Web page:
For Michele Fountain, a second-year cyclist in the Ride to Conquer Cancer benefiting the Johns Hopkins Kimmel Cancer Center, Sibley Memorial Hospital, Suburban Hospital and Howard County General Hospital, there is more than one reason why she gears up and rides. Having worked at Johns Hopkins for over 30 years—12 of which have been spent within the Kimmel Cancer Center—Michele feels compelled to ride. “It’s been a privilege to be a part of the Cancer Center’s family,” she says. “I’ve met so many dedicated people working hard each day to change the course of cancer, and I feel like I want to give back. This is the way to do it.”
Michele is also motivated for a more personal reason. “I lost my husband to cancer three years ago,” she says. “He was a patient at the Cancer Center for many years, and it was through his care and treatment here that I truly learned to appreciate the commitment of the physicians, the nurses and the staff. They have all been an inspiration to me, and I’ll be forever grateful.”
Having successfully completed her first two-day, 150-mile ride at the inaugural event last fall, Michele is even more committed to the cause now. “In the second year riding, I think I’m addicted. The 2014 ride was probably one of the most rewarding, challenging experiences of my life,” she says.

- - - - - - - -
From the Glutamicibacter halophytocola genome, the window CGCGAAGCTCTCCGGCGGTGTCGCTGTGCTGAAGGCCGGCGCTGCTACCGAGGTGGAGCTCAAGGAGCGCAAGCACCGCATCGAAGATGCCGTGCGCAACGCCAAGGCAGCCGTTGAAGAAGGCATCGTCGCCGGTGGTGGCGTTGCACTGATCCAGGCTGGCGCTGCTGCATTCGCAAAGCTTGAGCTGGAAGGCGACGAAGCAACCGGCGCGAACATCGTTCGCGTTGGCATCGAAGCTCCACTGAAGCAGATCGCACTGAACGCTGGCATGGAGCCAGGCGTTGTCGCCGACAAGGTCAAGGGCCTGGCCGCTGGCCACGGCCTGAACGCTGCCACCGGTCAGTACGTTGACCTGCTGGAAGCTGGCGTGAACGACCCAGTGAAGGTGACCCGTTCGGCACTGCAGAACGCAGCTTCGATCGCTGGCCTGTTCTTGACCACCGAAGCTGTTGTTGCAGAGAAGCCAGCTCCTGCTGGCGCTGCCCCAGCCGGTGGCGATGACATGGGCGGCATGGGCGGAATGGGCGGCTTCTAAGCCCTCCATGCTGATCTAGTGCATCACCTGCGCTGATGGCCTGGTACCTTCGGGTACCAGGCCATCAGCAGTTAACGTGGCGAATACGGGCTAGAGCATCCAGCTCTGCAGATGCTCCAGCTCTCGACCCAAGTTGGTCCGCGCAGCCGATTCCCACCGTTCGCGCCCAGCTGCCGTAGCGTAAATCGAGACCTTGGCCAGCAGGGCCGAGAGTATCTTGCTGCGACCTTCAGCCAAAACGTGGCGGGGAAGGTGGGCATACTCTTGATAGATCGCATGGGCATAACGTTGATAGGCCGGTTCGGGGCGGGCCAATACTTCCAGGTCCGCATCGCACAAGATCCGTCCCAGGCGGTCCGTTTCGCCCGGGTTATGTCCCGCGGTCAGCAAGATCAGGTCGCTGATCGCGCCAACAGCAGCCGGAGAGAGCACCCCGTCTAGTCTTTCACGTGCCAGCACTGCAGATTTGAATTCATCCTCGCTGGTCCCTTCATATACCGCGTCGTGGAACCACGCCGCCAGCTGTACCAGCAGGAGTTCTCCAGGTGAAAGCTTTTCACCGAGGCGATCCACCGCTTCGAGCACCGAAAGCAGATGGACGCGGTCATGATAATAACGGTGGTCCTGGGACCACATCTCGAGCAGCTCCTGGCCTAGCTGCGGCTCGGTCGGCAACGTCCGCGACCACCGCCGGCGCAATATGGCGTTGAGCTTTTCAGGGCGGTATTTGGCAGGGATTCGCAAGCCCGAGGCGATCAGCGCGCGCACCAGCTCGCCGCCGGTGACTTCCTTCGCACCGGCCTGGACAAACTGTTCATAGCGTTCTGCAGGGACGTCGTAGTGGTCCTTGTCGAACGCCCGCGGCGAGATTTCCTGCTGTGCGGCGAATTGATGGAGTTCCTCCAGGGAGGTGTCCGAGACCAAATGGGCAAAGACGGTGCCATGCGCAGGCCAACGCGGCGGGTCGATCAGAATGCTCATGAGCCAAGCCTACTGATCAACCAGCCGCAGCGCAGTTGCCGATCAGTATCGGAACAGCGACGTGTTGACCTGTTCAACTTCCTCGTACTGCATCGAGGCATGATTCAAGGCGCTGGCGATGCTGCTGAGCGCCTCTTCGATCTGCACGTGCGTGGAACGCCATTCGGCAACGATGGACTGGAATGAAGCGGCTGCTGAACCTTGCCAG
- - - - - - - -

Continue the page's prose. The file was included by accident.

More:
Of course, no matter how deeply connected one may be to the fight to conquer cancer, there is no denying that the ride is a challenge. From the physical training process to mastering the intricacies of fundraising, Michele asserts that it’s challenging. “But once you have the mindset that it’s a ride, not a race, and you’ve got all of these amazing people riding with you of all ages—some survivors, some expert cyclists and some just like me—that makes all the difference.”
In addition to the physical challenge of the event, the $2,500 minimum fundraising requirement for each rider can certainly seem intimidating at first. But Michele, who successfully raised over $9,000 toward last year’s event, offers this advice: “If you reach out to everyone you know—professionally, personally, your family and friends—and share a little bit of your story, that really hits home for people. This is something that impacts everyone, and there’s camaraderie in that.”
As for this year’s event, which takes place on Sept. 19 and 20, 2015, Michele is more motivated than ever. “I want to be part of this team,” she says. “We are all working toward the same goal of conquering cancer. I know in my heart that we are getting closer every day. It might not be in my lifetime, but it will hopefully be in my children’s and grandchildren’s lifetime, so to be a part of the ride is an honor to me.”
And for those who may still be on the fence about accepting the challenge to conquer cancer together, Michele shares these words: “I just can’t express how rewarding it was to get to that finish line. I knew in my mind that I wanted to do it, that was my goal. But 150 miles? That was an amazing feeling.”